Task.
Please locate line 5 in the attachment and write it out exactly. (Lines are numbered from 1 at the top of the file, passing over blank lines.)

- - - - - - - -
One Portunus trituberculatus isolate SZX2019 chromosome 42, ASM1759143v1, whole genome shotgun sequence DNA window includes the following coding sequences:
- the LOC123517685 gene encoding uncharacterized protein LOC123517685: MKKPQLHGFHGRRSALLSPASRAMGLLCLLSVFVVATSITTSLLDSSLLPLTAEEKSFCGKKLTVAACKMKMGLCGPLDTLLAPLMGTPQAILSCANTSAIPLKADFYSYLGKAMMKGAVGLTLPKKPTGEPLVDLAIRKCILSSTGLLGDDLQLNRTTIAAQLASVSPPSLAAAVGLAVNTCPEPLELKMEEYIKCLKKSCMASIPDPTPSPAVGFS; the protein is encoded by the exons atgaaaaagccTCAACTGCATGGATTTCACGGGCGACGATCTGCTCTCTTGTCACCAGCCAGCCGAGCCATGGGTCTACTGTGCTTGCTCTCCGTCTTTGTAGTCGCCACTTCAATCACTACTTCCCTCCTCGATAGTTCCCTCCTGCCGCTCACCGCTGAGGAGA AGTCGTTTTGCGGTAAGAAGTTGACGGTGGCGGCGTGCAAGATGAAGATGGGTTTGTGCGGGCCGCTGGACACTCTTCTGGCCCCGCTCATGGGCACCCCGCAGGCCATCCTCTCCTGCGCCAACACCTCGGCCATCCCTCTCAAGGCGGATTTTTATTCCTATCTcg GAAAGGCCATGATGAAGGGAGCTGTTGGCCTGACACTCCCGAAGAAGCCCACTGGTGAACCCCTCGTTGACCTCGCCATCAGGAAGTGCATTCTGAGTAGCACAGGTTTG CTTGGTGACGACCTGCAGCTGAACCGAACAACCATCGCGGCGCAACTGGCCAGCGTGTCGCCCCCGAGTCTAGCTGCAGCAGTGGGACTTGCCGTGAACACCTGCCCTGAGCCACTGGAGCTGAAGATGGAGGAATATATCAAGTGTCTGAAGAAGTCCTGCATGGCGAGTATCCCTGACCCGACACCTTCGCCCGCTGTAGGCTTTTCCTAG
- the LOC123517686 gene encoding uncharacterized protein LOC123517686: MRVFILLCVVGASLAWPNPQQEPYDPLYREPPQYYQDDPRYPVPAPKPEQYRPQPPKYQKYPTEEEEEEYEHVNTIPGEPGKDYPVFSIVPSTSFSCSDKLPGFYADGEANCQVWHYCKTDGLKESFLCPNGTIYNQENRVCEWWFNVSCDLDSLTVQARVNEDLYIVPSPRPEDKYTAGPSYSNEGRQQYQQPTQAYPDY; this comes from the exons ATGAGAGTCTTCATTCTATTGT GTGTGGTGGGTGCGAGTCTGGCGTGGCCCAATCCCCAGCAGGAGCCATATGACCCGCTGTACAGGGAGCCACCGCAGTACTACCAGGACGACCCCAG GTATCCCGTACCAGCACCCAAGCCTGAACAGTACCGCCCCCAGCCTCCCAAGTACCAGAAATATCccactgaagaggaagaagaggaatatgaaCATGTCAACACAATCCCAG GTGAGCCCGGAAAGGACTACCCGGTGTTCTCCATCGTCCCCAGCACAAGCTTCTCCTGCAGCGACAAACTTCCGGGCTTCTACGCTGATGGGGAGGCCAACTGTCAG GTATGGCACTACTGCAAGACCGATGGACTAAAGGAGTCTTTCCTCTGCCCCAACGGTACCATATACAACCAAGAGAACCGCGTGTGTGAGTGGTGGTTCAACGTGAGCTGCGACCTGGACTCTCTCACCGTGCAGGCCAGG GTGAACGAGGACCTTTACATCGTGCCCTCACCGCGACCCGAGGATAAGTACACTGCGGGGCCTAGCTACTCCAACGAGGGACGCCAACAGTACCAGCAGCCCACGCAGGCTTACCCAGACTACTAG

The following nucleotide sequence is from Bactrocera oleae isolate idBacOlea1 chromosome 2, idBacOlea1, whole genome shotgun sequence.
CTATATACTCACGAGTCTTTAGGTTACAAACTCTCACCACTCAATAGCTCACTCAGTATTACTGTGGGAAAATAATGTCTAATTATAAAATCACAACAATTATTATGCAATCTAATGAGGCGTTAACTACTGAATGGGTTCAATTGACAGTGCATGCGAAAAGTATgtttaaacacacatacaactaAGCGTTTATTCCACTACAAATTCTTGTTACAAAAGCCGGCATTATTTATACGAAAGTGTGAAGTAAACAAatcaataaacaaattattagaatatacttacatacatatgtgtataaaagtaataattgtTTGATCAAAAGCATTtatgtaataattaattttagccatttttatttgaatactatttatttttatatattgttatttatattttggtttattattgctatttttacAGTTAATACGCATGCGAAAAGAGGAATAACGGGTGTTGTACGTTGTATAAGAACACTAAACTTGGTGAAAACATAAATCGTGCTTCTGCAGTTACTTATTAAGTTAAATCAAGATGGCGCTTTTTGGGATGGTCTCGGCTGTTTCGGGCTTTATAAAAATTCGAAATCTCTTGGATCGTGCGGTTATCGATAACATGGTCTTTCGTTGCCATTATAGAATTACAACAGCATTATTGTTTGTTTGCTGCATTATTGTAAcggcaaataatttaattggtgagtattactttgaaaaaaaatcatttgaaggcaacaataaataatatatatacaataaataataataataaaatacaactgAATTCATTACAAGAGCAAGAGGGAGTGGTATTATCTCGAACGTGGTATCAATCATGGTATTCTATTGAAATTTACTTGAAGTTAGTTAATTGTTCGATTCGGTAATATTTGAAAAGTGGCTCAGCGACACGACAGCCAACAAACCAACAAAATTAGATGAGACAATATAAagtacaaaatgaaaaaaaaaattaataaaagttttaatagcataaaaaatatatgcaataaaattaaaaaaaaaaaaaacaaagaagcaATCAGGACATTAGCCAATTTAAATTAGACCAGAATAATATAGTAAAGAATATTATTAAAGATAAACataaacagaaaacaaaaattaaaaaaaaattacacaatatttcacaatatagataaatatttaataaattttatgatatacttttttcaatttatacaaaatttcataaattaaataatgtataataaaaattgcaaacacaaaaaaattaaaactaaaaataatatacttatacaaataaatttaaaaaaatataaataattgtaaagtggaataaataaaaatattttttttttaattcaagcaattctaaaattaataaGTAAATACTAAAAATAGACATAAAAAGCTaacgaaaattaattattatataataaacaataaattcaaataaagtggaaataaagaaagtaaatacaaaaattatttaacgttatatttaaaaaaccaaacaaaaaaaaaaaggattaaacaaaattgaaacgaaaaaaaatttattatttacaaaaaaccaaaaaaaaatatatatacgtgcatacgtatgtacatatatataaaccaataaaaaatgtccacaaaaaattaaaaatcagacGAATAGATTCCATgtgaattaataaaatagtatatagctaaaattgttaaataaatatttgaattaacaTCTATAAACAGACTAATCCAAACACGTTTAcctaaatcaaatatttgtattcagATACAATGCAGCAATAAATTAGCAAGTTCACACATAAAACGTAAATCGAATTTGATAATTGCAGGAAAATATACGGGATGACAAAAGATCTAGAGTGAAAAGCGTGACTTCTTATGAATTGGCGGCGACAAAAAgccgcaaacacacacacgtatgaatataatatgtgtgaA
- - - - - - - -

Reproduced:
CTATATACTCACGAGTCTTTAGGTTACAAACTCTCACCACTCAATAGCTCACTCAGTATTACTGTGGGAAAATAATGTCTAATTATAAAATCACAACAATTATTATGCAATCTAATGAGGCGTTAACTACTGAATGGGTTCAATTGACAGTGCATGCGAAAAGTATgtttaaacacacatacaactaAGCGTTTATTCCACTACAAATTCTTGTTACAAAAGCCGGCATTATTTATACGAAAGTGTGAAGTAAACAAatcaataaacaaattattagaatatacttacatacatatgtgtataaaagtaataattgtTTGATCAAAAGCATTtatgtaataattaattttagccatttttatttgaatactatttatttttatatattgttatttatattttggtttattattgctatttttacAGTTAATACGCATGCGAAAAGAGGAATAACGGGTGTTGTACGTTGTATAAGAACACTAAACTTGGTGAAAACATAAATCGTGCTTCTGCAGTTACTTATTAAGTTAAATCAAGATGGCGCTTTTTGGGATGGTCTCGGCTGTTTCGGGCTTTATAAAAATTCGAAATCTCTTGGATCGTGCGGTTATCGATAACATGGTCTTTCGTTGCCATTATAGAATTACAACAGCATTATTGTTTGTTTGCTGCATTATTGTAAcggcaaataatttaattggtgagtattactttgaaaaaaaatcatttgaaggcaacaataaataatatatatacaataaataataataataaaatacaactgAATTCATTACAAGAGCAAGAGGGAGTGGTATTATCTCGAACGTGGTATCAATCATGGTATTCTATTGAAATTTACTTGAAGTTAGTTAATTGTTCGATTCGGTAATATTTGAAAAGTGGCTCAGCGACACGACAGCCAACAAACCAACAAAATTAGATGAGACAATATAAagtacaaaatgaaaaaaaaaattaataaaagttttaatagcataaaaaatatatgcaataaaattaaaaaaaaaaaaaacaaagaagcaATCAGGACATTAGCCAATTTAAATTAGACCAGAATAATATAGTAAAGAATATTATTAAAGATAAACataaacagaaaacaaaaattaaaaaaaaattacacaatatttcacaatatagataaatatttaataaattttatgatatacttttttcaatttatacaaaatttcataaattaaataatgtataataaaaattgcaaacacaaaaaaattaaaactaaaaataatatacttatacaaataaatttaaaaaaatataaataattgtaaagtggaataaataaaaatattttttttttaattcaagcaattctaaaattaataaGTAAATACTAAAAATAGACATAAAAAGCTaacgaaaattaattattatataataaacaataaattcaaataaagtggaaataaagaaagtaaatacaaaaattatttaacgttatatttaaaaaaccaaacaaaaaaaaaaaggattaaacaaaattgaaacgaaaaaaaatttattatttacaaaaaaccaaaaaaaaatatatatacgtgcatacgtatgtacatatatataaaccaataaaaaatgtccacaaaaaattaaaaatcagacGAATAGATTCCATgtgaattaataaaatagtatatagctaaaattgttaaataaatatttgaattaacaTCTATAAACAGACTAATCCAAACACGTTTAcctaaatcaaatatttgtattcagATACAATGCAGCAATAAATTAGCAAGTTCACACATAAAACGTAAATCGAATTTGATAATTGCAGGAAAATATACGGGATGACAAAAGATCTAGAGTGAAAAGCGTGACTTCTTATGAATTGGCGGCGACAAAAAgccgcaaacacacacacgtatgaatataatatgtgtgaA